Gastronauts: Making Science Democratic—and Other Worthwhile Pursuits
Written by Liz Switzer
Darwin was not out to change the world when he arrived in Galapagos in 1835, says Diego Bohórquez, PhD, who wasn’t either when he brought a small group of Duke scientists together back in 2014 to talk gut-brain science.
Now, nearly a decade later, Bohórquez thinks he just might.
Bohórquez’s group has evolved into a global community of scientific researchers, and a venue for the dissemination of knowledge on gut-brain science called Gastronauts, which produces a popular monthly seminar series at Duke and a biannual global symposium.
The 2023 Gastronauts symposium takes place this year June 1 – 3 in Galapagos, where scientific leaders will gather to envision the future of turning food into precision medicine. Gastronauts is partnering with leaders from the University of San Francisco de Quito (USFQ), a private liberal arts university located in Quito, Ecuador. The symposium will be held at the USFQ campus in Quito and the USFQ Galapagos research station.
“We want to bring the meeting to a country that usually doesn’t receive much attention by scientists,” says Bohórquez, an associate professor in gastroenterology who grew up in Ecuador. “I think Gastronauts has a serious chance at democratizing science by bringing scientists to corners of the world that cannot afford the hefty investments required to build a modern scientific industry.”
In Ecuador, the minimum monthly salary is less than $5,00, he adds. "One of the microscopes that neuroscientist use routinely is called a two-photon and it costs upwards of $500,000. Yet, obesity, diabetes, and other diseases are becoming as prevalent as in the USA.”
The first Gastronauts symposium took place at Duke in 2016 followed by Gastronauts Singapore 2018 and virtual Gastronauts Global 2021, which drew scientists from six universities across the globe, and 850 people from 44 different countries.
“By Singapore, we had gained momentum,” notes Bohorquez, who has won multiple NIH awards, including one from the Office of the Director of NIH, to research the innervation of gut sensory cells, a core subject of gut-brain signaling. Watch his TED Talk.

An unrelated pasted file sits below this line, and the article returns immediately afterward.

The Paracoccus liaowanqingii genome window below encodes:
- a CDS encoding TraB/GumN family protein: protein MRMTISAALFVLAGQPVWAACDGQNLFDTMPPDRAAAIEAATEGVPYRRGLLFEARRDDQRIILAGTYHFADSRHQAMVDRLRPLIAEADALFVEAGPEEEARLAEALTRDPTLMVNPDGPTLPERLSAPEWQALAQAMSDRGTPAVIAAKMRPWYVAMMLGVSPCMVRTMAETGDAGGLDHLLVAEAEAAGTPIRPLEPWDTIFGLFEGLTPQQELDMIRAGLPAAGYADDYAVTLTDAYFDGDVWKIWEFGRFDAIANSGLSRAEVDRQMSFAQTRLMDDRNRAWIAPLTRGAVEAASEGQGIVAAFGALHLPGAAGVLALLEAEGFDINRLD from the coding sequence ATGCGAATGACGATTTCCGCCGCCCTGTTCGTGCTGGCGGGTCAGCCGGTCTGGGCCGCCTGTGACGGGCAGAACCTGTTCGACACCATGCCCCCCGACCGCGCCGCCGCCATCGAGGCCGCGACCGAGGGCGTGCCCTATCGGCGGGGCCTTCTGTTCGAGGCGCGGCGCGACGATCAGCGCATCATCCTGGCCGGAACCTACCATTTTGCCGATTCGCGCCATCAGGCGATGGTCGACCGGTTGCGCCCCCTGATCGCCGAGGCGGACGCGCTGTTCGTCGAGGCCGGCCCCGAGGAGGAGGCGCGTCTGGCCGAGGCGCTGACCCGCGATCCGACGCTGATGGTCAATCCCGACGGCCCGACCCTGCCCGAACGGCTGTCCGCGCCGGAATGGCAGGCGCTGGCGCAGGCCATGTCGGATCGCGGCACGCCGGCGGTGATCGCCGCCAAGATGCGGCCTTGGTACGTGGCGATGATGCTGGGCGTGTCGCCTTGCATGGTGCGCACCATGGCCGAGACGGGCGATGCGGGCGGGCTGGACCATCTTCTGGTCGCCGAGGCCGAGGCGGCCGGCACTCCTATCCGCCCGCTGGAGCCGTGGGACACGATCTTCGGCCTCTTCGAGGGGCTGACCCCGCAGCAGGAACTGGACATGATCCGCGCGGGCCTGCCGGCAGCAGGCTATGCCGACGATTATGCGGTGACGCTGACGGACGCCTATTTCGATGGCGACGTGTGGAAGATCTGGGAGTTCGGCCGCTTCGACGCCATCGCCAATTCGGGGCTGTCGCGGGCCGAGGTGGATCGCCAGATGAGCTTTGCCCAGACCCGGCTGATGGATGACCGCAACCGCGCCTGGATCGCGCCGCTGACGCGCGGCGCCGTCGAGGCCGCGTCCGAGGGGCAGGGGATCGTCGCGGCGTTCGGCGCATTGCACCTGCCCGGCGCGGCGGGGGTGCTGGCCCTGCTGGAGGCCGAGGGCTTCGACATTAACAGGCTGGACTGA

In 2019 , the Gastronauts Podcast was born to interview guest speakers. Now in its fourth year, the podcast has had over 3,000 plays and more than 100 subscribers.
Bohórquez’s in 2022 passed his director’s baton to Maya Kaelberer, PhD, an assistant professor in the division of Gastroenterology who joined the Bohórquez’s lab as a postdoc in 2015. He has stayed on as Gastronauts curator.
While the group’s founding mantra of where the gut meets the brain still provides its structural framework, the mission of Gastronauts has evolved alongside it’s growing reach, size and scope.
“Our mission is to democratize science by promoting diversity of thought through inclusion of different disciplines and scientists from underrepresented regions,” says Kaelberer, who is in the first year of a five-year NIH-K01 award from the National Institute of Diabetes and Digestive and Kidney Diseases to support her work on deciphering the near circuit for how the brain influences sensing in the gut. “The subtext of science is communication because the ability to communicate your science is really how you're going to be able to reach people, especially when you're talking across disciplines.”
The choice of Galapagos as the site for the 2023 symposium for Kaelberer demonstrates the group’s commitment to their mission of democracy. As she was looking over some poster evaluations on a recent visit to USFQ, Kaelberer noticed a baked-in scoring discrepancy that was biased towards labs that have the most money, among other things.
“I saw immediately that this a place where ingenuity could be a criteria for example,” she says. “My career has been through a very scientifically privileged pathway, so just being able to see that was a real eye-opener. Galapagos is such a scientific dream spot with this history of evolution, diversity of species, and everything. It falls in line with how we feel about bringing these people together. Ideas will evolve as well.”
The Not-So-Basic Science
On tap for Galapagos is a fascinating mix of lectures with sessions on medicinal plants, sensory systems, the mind-body connection, biotechnology, gut physiology. The last session, Food or Medicine, includes lectures on topics such as culinary arts and killer snails. The symposium wraps up with a talk on the evolution of self-medication with Mike Huffman from the University of Kyoto.
The collaboration with Huffman, who studies animals in nature from an anthropological standpoint, gets at the essence of the experience that Kaelberer wants people to take away from Gastronauts.
“Our laboratory is basic science. We’re doing mouse work,” says Kaelberer. “So, we're able to actually combine these two views into a project where we're now looking at how we can define the neural circuitry of self-medication in animals.”
Will Gastronauts change the world? Maybe.
In the meantime, Kaelberer and Bohórquez are happy to see Gastronauts become recognized as a global scientific venue for gut-brain matters, and watch Gastronauts scientists inspire young people to take up research careers.